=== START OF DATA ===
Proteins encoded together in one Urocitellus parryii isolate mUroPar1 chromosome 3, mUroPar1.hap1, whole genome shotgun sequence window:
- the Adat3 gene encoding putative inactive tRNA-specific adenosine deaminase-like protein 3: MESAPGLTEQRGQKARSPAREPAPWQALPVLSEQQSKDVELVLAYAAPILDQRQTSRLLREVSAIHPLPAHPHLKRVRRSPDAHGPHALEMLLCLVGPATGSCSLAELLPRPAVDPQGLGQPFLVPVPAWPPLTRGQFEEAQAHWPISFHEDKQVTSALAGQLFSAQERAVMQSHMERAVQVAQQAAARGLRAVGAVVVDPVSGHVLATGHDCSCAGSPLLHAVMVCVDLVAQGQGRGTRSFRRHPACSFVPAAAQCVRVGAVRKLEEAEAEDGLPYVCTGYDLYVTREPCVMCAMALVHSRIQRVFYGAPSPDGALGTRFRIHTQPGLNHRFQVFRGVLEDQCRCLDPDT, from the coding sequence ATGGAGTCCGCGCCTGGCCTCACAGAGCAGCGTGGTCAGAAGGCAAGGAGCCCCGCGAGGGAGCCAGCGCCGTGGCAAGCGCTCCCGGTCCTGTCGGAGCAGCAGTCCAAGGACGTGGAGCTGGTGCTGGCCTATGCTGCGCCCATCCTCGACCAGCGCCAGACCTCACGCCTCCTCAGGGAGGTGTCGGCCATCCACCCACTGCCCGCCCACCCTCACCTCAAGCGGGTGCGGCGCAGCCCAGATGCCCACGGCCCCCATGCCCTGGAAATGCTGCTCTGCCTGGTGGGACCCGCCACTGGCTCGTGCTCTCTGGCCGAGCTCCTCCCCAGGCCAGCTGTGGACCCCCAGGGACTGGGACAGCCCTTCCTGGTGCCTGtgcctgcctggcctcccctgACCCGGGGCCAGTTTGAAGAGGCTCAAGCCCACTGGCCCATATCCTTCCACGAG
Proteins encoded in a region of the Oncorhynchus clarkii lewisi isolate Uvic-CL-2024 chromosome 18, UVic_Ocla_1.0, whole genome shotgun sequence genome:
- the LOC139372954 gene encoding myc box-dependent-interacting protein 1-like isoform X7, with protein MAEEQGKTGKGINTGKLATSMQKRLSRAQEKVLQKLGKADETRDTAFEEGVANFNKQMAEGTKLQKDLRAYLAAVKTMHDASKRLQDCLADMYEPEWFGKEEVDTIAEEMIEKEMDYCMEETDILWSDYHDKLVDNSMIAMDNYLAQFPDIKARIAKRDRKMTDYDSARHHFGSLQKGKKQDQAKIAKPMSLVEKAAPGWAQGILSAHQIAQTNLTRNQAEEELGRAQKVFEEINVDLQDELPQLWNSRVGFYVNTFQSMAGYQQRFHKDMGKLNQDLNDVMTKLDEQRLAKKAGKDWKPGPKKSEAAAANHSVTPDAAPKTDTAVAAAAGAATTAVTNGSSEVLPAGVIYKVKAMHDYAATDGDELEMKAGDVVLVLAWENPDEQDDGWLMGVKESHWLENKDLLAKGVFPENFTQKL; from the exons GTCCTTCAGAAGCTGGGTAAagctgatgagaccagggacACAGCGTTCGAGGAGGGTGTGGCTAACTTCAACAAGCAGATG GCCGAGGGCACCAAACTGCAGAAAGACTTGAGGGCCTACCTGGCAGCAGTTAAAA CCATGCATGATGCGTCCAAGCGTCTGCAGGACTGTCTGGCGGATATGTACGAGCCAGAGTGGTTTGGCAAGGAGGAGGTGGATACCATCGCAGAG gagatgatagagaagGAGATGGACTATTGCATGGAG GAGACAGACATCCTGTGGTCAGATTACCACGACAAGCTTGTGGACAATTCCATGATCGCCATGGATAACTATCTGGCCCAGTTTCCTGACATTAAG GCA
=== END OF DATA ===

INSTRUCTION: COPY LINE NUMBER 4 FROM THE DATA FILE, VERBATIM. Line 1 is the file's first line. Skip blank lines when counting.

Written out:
- the LOC139372954 gene encoding myc box-dependent-interacting protein 1-like isoform X7, with protein MAEEQGKTGKGINTGKLATSMQKRLSRAQEKVLQKLGKADETRDTAFEEGVANFNKQMAEGTKLQKDLRAYLAAVKTMHDASKRLQDCLADMYEPEWFGKEEVDTIAEEMIEKEMDYCMEETDILWSDYHDKLVDNSMIAMDNYLAQFPDIKARIAKRDRKMTDYDSARHHFGSLQKGKKQDQAKIAKPMSLVEKAAPGWAQGILSAHQIAQTNLTRNQAEEELGRAQKVFEEINVDLQDELPQLWNSRVGFYVNTFQSMAGYQQRFHKDMGKLNQDLNDVMTKLDEQRLAKKAGKDWKPGPKKSEAAAANHSVTPDAAPKTDTAVAAAAGAATTAVTNGSSEVLPAGVIYKVKAMHDYAATDGDELEMKAGDVVLVLAWENPDEQDDGWLMGVKESHWLENKDLLAKGVFPENFTQKL; from the exons GTCCTTCAGAAGCTGGGTAAagctgatgagaccagggacACAGCGTTCGAGGAGGGTGTGGCTAACTTCAACAAGCAGATG GCCGAGGGCACCAAACTGCAGAAAGACTTGAGGGCCTACCTGGCAGCAGTTAAAA CCATGCATGATGCGTCCAAGCGTCTGCAGGACTGTCTGGCGGATATGTACGAGCCAGAGTGGTTTGGCAAGGAGGAGGTGGATACCATCGCAGAG gagatgatagagaagGAGATGGACTATTGCATGGAG GAGACAGACATCCTGTGGTCAGATTACCACGACAAGCTTGTGGACAATTCCATGATCGCCATGGATAACTATCTGGCCCAGTTTCCTGACATTAAG GCA